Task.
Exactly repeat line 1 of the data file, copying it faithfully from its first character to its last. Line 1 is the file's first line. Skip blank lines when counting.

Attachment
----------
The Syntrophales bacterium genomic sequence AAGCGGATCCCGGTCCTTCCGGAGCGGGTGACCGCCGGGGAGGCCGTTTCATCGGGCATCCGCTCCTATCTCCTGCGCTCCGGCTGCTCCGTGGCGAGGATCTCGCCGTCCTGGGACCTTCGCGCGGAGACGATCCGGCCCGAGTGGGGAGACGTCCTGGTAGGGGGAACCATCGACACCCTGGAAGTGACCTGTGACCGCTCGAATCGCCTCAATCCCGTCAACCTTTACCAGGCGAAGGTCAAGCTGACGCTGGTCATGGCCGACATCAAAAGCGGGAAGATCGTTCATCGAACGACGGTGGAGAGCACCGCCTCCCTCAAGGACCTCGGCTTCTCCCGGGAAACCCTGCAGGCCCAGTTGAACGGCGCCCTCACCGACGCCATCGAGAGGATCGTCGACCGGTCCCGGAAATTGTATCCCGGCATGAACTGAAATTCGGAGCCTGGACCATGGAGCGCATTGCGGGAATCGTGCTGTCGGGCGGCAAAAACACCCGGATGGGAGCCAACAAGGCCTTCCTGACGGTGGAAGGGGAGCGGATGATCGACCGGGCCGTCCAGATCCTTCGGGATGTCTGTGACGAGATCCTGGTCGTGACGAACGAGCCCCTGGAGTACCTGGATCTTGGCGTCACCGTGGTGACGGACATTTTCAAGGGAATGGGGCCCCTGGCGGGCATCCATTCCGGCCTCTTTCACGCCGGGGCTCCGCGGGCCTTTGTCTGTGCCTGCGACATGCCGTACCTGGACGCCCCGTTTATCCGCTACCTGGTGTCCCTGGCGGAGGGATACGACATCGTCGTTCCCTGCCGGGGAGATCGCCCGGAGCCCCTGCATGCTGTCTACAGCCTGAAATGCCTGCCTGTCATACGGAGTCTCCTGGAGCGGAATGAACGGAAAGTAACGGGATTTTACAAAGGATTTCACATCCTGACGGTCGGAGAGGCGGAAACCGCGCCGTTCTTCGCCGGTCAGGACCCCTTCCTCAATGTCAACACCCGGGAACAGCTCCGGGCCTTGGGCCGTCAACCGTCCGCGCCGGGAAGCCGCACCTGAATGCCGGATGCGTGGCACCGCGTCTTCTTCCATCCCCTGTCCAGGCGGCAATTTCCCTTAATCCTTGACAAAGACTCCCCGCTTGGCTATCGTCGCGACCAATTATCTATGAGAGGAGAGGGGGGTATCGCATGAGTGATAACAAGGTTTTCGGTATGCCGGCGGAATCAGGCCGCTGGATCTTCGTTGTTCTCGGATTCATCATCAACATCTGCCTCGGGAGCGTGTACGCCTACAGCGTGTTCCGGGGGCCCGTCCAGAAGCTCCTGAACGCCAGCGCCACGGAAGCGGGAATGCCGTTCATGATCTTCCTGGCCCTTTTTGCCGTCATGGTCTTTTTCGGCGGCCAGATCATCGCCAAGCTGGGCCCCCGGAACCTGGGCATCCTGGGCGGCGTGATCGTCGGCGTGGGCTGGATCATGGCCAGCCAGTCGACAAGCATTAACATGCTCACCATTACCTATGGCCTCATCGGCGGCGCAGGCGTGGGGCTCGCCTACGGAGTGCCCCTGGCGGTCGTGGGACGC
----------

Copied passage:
The Syntrophales bacterium genomic sequence AAGCGGATCCCGGTCCTTCCGGAGCGGGTGACCGCCGGGGAGGCCGTTTCATCGGGCATCCGCTCCTATCTCCTGCGCTCCGGCTGCTCCGTGGCGAGGATCTCGCCGTCCTGGGACCTTCGCGCGGAGACGATCCGGCCCGAGTGGGGAGACGTCCTGGTAGGGGGAACCATCGACACCCTGGAAGTGACCTGTGACCGCTCGAATCGCCTCAATCCCGTCAACCTTTACCAGGCGAAGGTCAAGCTGACGCTGGTCATGGCCGACATCAAAAGCGGGAAGATCGTTCATCGAACGACGGTGGAGAGCACCGCCTCCCTCAAGGACCTCGGCTTCTCCCGGGAAACCCTGCAGGCCCAGTTGAACGGCGCCCTCACCGACGCCATCGAGAGGATCGTCGACCGGTCCCGGAAATTGTATCCCGGCATGAACTGAAATTCGGAGCCTGGACCATGGAGCGCATTGCGGGAATCGTGCTGTCGGGCGGCAAAAACACCCGGATGGGAGCCAACAAGGCCTTCCTGACGGTGGAAGGGGAGCGGATGATCGACCGGGCCGTCCAGATCCTTCGGGATGTCTGTGACGAGATCCTGGTCGTGACGAACGAGCCCCTGGAGTACCTGGATCTTGGCGTCACCGTGGTGACGGACATTTTCAAGGGAATGGGGCCCCTGGCGGGCATCCATTCCGGCCTCTTTCACGCCGGGGCTCCGCGGGCCTTTGTCTGTGCCTGCGACATGCCGTACCTGGACGCCCCGTTTATCCGCTACCTGGTGTCCCTGGCGGAGGGATACGACATCGTCGTTCCCTGCCGGGGAGATCGCCCGGAGCCCCTGCATGCTGTCTACAGCCTGAAATGCCTGCCTGTCATACGGAGTCTCCTGGAGCGGAATGAACGGAAAGTAACGGGATTTTACAAAGGATTTCACATCCTGACGGTCGGAGAGGCGGAAACCGCGCCGTTCTTCGCCGGTCAGGACCCCTTCCTCAATGTCAACACCCGGGAACAGCTCCGGGCCTTGGGCCGTCAACCGTCCGCGCCGGGAAGCCGCACCTGAATGCCGGATGCGTGGCACCGCGTCTTCTTCCATCCCCTGTCCAGGCGGCAATTTCCCTTAATCCTTGACAAAGACTCCCCGCTTGGCTATCGTCGCGACCAATTATCTATGAGAGGAGAGGGGGGTATCGCATGAGTGATAACAAGGTTTTCGGTATGCCGGCGGAATCAGGCCGCTGGATCTTCGTTGTTCTCGGATTCATCATCAACATCTGCCTCGGGAGCGTGTACGCCTACAGCGTGTTCCGGGGGCCCGTCCAGAAGCTCCTGAACGCCAGCGCCACGGAAGCGGGAATGCCGTTCATGATCTTCCTGGCCCTTTTTGCCGTCATGGTCTTTTTCGGCGGCCAGATCATCGCCAAGCTGGGCCCCCGGAACCTGGGCATCCTGGGCGGCGTGATCGTCGGCGTGGGCTGGATCATGGCCAGCCAGTCGACAAGCATTAACATGCTCACCATTACCTATGGCCTCATCGGCGGCGCAGGCGTGGGGCTCGCCTACGGAGTGCCCCTGGCGGTCGTGGGACGC